Farm Ireland

Saturday 17 March 2018

How to make the most of organics and minimise costly fertiliser bills

Joe and Andrew Fleming, Timahoe, Co. Laois zero grazing their own way by baling the freshly cut grass to being in for feed at Timahoe on Saturday 24 October 2015. Picture: Alf Harvey/
Joe and Andrew Fleming, Timahoe, Co. Laois zero grazing their own way by baling the freshly cut grass to being in for feed at Timahoe on Saturday 24 October 2015. Picture: Alf Harvey/
Pat Minnock

Pat Minnock

The Taoiseach has talked about making this the best little country to do business in and whatever your political persuasion it is obvious he still has quite a lot of work to do to achieve this.

There is no doubt, however, that this is the best little country for producing a variety of weather that can frustrate to the point of despair and then in the space of a few days lift the spirits and makes us all happy to be alive and farming.

This harvest and autumn is a good example of this phenomenon.

We have just ended the longest, most drawn out and frustrating harvest for a very long time and while yields have been exceptional there were many sleepless nights encountered by farmers before their harvest was safe. Yet this was followed by possibly the best ever sowing season encountered in many a long year.

Since the sowing of winter barley commenced in mid-September conditions have never been as good with a result that the winter sown acreage has increased. It appears, from trade sources, that winter barley sowings are up about 7-8pc on 2014 sowings which in itself had record winter barley sowings.

Winter wheat sowing is in full flow at the moment but certainly looks like ending up at possibly 15-20pc up on last year which would bring us to 62,000 to 64,000 hectares of wheat nationally. This is still behind the highs of 80,000ha previously reached.

Other crops, such as winter oil seed rape and oats will probably hold their own in the acreage sown compared to last year.

Considering the prices farmers are achieving when settling accounts, this increase is surprising until you consider the weather that we have enjoyed recently.

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From a crop management point of view there are really two issues that need to be addressed at the moment. The last date for applying FYM is next Saturday, October 31; the last date for slurry spreading was October 15. With the good weather conditions the opportunity should be grasped to ensure that farmyards are clear coming into the winter.

The accompanying table gives an indication of the values of the various organic fertilisers available based on indicative fertiliser prices and highlights how farmers can maximise the use of organic fertiliser while minimising fertiliser costs.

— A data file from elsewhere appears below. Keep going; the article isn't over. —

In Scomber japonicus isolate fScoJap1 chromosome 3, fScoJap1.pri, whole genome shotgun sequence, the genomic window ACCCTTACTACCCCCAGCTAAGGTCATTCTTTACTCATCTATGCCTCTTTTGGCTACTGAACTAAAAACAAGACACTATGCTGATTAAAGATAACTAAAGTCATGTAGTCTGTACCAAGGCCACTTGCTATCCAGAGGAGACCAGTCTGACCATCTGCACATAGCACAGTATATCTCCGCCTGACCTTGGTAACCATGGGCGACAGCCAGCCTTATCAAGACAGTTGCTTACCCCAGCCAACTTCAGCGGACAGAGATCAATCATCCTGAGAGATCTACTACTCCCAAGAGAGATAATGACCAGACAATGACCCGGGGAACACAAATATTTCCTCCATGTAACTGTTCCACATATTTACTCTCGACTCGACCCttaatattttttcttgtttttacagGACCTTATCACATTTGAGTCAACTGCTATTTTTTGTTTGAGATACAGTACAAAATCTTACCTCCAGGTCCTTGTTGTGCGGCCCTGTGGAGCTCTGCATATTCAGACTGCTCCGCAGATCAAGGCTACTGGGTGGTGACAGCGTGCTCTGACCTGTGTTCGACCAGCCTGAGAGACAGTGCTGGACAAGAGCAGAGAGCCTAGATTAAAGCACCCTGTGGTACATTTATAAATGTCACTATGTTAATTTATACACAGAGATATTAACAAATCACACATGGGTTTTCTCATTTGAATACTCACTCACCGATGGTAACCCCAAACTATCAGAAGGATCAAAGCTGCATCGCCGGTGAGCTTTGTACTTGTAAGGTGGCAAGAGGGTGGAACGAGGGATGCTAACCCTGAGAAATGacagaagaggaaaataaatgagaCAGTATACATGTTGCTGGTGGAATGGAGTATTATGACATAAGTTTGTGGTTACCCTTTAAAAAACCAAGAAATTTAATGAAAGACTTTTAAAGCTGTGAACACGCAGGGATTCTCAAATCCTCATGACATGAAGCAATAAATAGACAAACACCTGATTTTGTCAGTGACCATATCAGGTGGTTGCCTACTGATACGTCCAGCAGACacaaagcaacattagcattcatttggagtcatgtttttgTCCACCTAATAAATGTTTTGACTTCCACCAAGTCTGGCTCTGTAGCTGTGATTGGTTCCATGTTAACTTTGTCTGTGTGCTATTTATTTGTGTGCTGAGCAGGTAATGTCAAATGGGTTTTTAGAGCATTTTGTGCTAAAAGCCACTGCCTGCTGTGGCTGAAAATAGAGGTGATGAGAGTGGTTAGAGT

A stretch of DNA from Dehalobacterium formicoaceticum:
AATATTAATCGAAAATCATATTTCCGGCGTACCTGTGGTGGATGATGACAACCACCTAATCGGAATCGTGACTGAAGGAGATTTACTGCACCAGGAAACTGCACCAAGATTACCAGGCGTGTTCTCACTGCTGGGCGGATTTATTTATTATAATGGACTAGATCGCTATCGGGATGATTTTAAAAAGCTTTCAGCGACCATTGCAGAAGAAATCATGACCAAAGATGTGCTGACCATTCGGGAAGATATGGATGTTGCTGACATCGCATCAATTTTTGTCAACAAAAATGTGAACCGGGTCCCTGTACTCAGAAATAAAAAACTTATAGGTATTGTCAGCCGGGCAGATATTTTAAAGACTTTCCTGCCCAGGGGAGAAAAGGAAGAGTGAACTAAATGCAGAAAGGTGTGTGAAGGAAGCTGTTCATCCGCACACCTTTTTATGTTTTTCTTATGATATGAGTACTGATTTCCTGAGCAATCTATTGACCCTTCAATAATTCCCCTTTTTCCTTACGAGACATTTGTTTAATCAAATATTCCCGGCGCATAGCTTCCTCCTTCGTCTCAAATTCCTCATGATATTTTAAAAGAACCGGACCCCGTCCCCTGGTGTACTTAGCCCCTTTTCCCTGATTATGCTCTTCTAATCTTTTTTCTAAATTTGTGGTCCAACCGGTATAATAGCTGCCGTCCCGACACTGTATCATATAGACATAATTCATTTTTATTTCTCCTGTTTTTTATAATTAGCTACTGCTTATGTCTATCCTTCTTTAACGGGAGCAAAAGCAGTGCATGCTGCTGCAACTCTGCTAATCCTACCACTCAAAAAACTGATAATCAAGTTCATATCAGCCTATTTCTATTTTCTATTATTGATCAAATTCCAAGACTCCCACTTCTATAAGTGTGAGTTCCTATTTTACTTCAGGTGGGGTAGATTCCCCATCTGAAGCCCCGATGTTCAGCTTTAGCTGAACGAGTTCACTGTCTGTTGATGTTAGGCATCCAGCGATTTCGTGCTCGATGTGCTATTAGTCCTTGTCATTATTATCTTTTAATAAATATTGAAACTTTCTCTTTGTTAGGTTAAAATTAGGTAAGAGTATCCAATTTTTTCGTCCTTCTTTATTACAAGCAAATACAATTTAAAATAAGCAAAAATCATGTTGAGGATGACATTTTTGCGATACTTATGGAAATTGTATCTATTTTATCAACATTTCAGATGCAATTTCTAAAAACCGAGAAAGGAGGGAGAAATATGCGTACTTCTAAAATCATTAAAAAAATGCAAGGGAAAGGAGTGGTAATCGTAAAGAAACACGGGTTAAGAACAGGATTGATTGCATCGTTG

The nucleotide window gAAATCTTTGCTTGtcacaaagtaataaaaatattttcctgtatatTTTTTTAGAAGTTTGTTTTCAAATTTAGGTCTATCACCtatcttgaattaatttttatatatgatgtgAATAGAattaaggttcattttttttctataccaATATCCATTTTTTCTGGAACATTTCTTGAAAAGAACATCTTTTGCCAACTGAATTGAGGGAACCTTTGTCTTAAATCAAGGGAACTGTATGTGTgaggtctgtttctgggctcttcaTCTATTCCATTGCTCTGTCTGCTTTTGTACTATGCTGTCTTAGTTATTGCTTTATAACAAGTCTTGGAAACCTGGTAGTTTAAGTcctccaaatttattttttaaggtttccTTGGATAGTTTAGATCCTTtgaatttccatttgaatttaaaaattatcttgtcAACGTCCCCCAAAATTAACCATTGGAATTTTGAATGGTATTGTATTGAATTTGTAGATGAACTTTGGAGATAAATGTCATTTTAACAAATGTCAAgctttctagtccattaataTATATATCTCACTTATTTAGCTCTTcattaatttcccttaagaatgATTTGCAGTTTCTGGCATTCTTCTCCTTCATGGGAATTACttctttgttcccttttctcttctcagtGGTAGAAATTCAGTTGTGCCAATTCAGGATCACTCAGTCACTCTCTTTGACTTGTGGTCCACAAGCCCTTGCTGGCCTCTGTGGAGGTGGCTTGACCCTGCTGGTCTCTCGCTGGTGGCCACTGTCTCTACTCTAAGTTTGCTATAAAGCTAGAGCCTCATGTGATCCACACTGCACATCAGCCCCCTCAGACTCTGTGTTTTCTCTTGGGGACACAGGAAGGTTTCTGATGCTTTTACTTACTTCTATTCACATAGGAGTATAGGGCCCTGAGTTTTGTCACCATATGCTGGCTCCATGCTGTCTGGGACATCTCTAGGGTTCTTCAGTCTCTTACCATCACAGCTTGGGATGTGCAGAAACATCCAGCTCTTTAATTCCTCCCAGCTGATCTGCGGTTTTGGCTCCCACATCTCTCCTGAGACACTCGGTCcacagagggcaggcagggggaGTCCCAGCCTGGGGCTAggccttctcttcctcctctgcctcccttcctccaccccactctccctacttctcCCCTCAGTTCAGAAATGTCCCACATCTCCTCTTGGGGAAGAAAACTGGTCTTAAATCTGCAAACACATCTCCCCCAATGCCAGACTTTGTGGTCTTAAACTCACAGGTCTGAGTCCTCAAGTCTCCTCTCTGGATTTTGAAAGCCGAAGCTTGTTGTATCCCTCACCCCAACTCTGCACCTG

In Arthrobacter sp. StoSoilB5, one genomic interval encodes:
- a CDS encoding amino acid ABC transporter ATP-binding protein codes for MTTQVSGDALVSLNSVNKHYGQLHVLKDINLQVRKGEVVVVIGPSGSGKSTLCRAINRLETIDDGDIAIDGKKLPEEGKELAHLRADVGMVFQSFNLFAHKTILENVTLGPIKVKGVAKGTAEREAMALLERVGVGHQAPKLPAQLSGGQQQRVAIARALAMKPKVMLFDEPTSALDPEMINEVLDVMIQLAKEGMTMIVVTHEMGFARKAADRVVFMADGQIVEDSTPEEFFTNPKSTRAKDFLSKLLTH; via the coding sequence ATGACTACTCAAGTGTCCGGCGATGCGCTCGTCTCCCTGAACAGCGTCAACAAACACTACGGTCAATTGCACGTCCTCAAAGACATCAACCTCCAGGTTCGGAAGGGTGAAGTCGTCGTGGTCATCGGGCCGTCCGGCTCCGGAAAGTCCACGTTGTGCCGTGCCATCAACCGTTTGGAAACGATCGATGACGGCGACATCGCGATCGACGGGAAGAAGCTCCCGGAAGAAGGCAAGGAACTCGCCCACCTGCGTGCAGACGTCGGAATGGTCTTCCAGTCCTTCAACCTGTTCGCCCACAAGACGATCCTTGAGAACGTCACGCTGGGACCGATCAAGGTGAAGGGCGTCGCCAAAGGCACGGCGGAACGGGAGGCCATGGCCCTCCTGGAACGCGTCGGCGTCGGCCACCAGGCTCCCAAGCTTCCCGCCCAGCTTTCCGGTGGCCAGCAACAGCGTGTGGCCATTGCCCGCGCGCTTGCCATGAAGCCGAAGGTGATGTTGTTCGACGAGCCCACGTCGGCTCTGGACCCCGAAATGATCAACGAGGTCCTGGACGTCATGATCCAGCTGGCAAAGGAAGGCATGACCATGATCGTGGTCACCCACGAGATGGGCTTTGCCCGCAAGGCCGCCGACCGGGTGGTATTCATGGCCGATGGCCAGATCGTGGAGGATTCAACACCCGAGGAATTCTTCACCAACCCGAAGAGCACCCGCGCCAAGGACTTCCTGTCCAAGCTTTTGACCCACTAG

Farmers should use the next couple of months to review their organic fertiliser options and look to link their enterprises with their neighbours who may be in a positon to supply some organic fertiliser and, particularly, who may wish to come to some arrangement for the supply of forage next season.

Unfortunately, the short and medium term prospects for prices are very poor so that next harvest's prices will likely remain significantly less than those required for break-even.

While this year's yields saved a lot of growers, the same level of yields cannot be expected again.

Despite the poor milk price at the moment dairy farmers are still reasonably optimistic for the future and many will look to try to reduce their costs as a consequence of the poorer prices.

Opportunities exist for tillage growers to provide fodder to dairy farmers in the form of cereals, beet, maize and other crops.

There is also the potential to grow grass for silage or grazing for their neighbours. If the two different farming enterprises can come to some arrangement for next season it will be mutually beneficial for both. It will reduce costs for the dairy man and secure markets at reasonable prices for the tillage man.


The second area of management relates to the control of aphids. Any crop sown in September or early October and not treated with Redigo Deter should have been treated already for BYDV and should receive a further treatment in early November.

If a second spray is required Chlorpyrifos should be used to minimise resistance risks. One aphid spray with a Pyrethroid will probably suffice for later sown crops.

This should be done at the 2/3 leaf stage. If crops are sufficiently advanced and weeds germinated the autumn herbicide can also be applied.

Believe it or not, the rain last week was welcome and will encourage weed germination and lead to better weed control. By using the standard herbicide option, DFF plus IPU, particularly in clean ground, most weeds will be controlled.

In the case of big weeds consider the addition of 0.5l/ha of Spitfire. In high annual meadow grass (AMG) situations consider using 2L Defy plus 0.1L DFF per hectare either as a pre-emergence spray or early post emergence.

Please note this is only an option as pre-emerge on barley.

Oil seed rape crops have emerged well and are looking good with ground cover in most crops.

Cereal volunteers are plentiful and treatment with a Graminicide is recommended now. A half rate of Boron plus a product such as Nutriphite would also be beneficial especially for the less well established crops.

Pat Minnock is a Carlow based agricultural consultant and a member of the ACA and the ITCA.

Indo Farming